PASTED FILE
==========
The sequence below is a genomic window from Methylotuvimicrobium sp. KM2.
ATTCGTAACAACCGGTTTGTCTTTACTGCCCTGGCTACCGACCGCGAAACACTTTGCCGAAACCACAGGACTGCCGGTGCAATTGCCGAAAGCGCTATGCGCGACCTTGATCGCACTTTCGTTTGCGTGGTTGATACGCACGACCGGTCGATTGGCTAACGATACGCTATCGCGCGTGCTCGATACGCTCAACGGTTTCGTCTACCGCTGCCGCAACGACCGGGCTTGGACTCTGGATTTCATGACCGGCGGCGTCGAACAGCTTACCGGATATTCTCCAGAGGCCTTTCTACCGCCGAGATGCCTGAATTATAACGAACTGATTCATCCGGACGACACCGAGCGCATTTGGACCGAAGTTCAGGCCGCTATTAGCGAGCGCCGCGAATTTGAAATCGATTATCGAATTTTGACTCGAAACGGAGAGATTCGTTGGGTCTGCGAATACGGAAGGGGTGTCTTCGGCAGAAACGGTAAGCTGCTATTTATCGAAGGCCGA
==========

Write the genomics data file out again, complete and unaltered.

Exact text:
The sequence below is a genomic window from Methylotuvimicrobium sp. KM2.
ATTCGTAACAACCGGTTTGTCTTTACTGCCCTGGCTACCGACCGCGAAACACTTTGCCGAAACCACAGGACTGCCGGTGCAATTGCCGAAAGCGCTATGCGCGACCTTGATCGCACTTTCGTTTGCGTGGTTGATACGCACGACCGGTCGATTGGCTAACGATACGCTATCGCGCGTGCTCGATACGCTCAACGGTTTCGTCTACCGCTGCCGCAACGACCGGGCTTGGACTCTGGATTTCATGACCGGCGGCGTCGAACAGCTTACCGGATATTCTCCAGAGGCCTTTCTACCGCCGAGATGCCTGAATTATAACGAACTGATTCATCCGGACGACACCGAGCGCATTTGGACCGAAGTTCAGGCCGCTATTAGCGAGCGCCGCGAATTTGAAATCGATTATCGAATTTTGACTCGAAACGGAGAGATTCGTTGGGTCTGCGAATACGGAAGGGGTGTCTTCGGCAGAAACGGTAAGCTGCTATTTATCGAAGGCCGA